SERIES – YOUR HOME/SELLING & BUYING: PART 5 – THE JOY AND ANXIETY OF THE INSPECTION & GOING TO CONTRACT

comedy and tragedy masks-publicdomainvectors.org-wasat-Theatre-Masks

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“There’s a feeling of elation that comes after getting off stage and then there’s a feeling of utter sadness that comes after getting off the stage.” ~ Neve Campbell

“I feel lost and confused, but happy and certain. I am like a ball of tangled yarn. The parts that are untangled are available, useable; the rest is a mess, useless until it is untied. That mess feels endless and at most times unyielding.” ~  Recovering is an Art, by Astrid Lee Miles

If you’ve made it this far in my series, “Your Home/Selling & Buying, you are probably either considering or on the way to selling your home and/or buying one. And if you are just now joining us, you can read the previous Parts here:  Part 1-The Decision, Part 2-The Realtor, Part 3-Decluttering and Sprucing and Part 4-The Showings.

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Not to be overly dramatic, but the reason for the Comedy and Tragedy masks graphic above is to illustrate the swings between joy and angst as I proceeded through the next stages of my house-selling adventure. And, again, these stages illustrate the importance of having the best professionals on your team to have your back. So, let’s continue the journey!

The Inspection

In Part 4, I ended with our acceptance of a great offer on our house. Joy! We had done it. All the work, inconvenience and stress of decluttering, sprucing and getting through the open house and all the showings had paid off. Beyond the offer, there was the prospect of a lovely family moving into the house that we had lived in and loved.

And now we were poised for the next step.

Paul advised us that the buyers’ agent would be scheduling an inspection of our home. Typically, an inspection accomplishes two goals: One, to give the prospective buyers a perspective on the overall condition of the house and, two, to provide them with leverage in negotiating the contract. And, yes, they were still prospective buyers at this point because they hadn’t yet entered into a contract with us

Now if I thought the showings and open house were nerve-wracking, they did not compare to the angst at the idea of an inspection. This was beyond the white glove test! This time, the magnifying glass was being whipped out!

But inspections are a necessary part of the house-selling process (and the house-buying process, which will be addressed soon). Ted did not seem worried at all. “This is a great house and we’ve taken good care of it,” he declared. Paul took the practical approach as our realtor and advised us that a house inspection always turned up some items to be addressed; no house was perfect. Neither man was any help, so I was resigned to having anxiety attacks all by myself! Oh sure, deep down I, too, felt that all would be fine. But having lived a relatively long life I was aware that just when I am confident that all’s well is when something unexpected comes flying out of left field.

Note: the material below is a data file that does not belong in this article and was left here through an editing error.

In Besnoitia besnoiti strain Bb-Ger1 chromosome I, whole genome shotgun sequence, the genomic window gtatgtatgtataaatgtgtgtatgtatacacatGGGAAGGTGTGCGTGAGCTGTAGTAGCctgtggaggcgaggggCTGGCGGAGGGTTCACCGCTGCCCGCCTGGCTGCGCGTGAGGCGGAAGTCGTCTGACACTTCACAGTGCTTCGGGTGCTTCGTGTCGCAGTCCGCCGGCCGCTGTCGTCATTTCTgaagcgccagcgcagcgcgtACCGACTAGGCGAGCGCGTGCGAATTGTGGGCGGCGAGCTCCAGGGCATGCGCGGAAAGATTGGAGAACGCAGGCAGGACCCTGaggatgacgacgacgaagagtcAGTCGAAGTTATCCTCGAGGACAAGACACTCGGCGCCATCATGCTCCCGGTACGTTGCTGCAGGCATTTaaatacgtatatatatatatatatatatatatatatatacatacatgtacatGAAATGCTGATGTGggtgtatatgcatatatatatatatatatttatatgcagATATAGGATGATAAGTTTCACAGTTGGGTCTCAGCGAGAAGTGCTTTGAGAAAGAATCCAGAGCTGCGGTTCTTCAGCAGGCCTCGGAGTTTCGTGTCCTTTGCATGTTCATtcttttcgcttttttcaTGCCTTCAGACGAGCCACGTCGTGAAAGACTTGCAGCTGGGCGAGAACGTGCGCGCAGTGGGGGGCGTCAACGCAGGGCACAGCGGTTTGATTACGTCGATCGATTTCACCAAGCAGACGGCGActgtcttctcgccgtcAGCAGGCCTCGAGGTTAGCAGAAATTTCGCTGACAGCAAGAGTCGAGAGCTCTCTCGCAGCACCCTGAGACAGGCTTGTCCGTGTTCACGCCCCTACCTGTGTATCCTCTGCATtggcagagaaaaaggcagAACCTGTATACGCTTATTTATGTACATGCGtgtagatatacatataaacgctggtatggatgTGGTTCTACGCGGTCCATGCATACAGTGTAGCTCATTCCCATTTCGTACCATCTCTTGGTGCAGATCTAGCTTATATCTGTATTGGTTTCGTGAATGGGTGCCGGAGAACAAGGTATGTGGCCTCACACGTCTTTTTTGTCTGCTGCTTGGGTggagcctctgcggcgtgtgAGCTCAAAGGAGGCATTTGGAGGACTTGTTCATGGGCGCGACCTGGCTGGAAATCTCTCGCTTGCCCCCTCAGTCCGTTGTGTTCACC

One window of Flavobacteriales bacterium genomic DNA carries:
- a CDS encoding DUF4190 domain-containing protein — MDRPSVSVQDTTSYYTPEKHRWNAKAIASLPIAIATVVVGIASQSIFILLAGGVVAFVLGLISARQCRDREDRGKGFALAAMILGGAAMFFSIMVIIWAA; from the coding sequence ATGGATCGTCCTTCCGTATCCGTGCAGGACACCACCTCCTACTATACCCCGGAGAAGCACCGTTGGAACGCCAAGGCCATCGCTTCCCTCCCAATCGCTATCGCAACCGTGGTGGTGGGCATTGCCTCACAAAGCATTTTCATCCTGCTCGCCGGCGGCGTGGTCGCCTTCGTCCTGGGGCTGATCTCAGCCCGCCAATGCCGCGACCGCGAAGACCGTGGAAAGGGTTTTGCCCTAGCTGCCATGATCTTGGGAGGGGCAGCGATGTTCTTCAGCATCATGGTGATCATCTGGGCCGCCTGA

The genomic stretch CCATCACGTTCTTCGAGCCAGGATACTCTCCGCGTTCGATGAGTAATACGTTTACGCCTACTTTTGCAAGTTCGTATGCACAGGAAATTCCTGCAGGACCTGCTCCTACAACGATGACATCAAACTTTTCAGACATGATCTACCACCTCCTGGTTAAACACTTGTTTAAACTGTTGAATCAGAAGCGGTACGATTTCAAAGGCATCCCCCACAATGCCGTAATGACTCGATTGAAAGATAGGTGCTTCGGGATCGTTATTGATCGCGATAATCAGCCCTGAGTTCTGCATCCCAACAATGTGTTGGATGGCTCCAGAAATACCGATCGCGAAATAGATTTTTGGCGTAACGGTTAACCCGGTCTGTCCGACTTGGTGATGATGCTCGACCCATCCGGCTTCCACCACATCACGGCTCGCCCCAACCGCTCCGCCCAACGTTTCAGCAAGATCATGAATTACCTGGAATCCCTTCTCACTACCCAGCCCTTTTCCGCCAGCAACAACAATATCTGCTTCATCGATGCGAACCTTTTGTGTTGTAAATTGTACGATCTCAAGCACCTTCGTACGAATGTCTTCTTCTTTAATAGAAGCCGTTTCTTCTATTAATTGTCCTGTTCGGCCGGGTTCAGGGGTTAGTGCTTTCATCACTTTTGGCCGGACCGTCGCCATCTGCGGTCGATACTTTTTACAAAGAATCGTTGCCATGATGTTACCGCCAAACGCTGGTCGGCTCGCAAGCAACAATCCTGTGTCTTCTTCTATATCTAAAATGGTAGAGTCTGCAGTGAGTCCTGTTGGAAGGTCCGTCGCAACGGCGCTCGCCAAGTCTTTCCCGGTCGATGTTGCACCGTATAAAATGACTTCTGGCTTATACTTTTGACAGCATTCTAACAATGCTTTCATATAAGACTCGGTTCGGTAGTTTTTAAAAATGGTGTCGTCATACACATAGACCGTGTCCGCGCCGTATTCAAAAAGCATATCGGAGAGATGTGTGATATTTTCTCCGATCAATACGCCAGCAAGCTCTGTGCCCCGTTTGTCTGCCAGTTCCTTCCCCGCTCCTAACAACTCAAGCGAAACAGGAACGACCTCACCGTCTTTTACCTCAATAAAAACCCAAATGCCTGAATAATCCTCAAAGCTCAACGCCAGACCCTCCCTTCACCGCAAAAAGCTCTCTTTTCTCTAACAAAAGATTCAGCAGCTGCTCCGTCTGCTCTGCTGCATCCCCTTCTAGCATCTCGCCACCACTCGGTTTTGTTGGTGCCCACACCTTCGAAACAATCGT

And like showings and open houses, buyers’ inspections are conducted without the sellers or the sellers’ agent being present. Generally, the prospective buyers, the buyers’ agent and, of course, the inspector the buyers have hired are the only parties involved. Understandably, they should be able to do the inspection without the sellers or their agent hovering and distracting. The buyers’ bear the expense of the inspection because it is for their benefit. Included in a home inspection are such basics as checking the foundation, roof, plumbing, electricity, the general structure, radon levels, termite activity, for some examples, to ensure that everything is in good condition and up to code.

On the day of the inspection, off to the village coffee house we went! Yes, the same one I have mentioned in previous posts — where we once again passed the time while people ambled through our house. More coffee. More biscotti. More finger drumming on the table for me, more leisurely reading for Ted. After a few hours — which seemed like forever — Paul called to say that he had been notified that the inspection was finished and that we would have the results in a few days.

I am not the most patient person in the world, so waiting for the inspection report produced more anxiety. The days rolled by and then Paul called; he had the inspection report in hand. A few issues had been uncovered, but the good news was they all were fairly easy to remedy. The required repairs would become part of the contract and had to be completed before the closing.  Professional contractors would be required to complete the necessary repairs and provide documentation to that effect.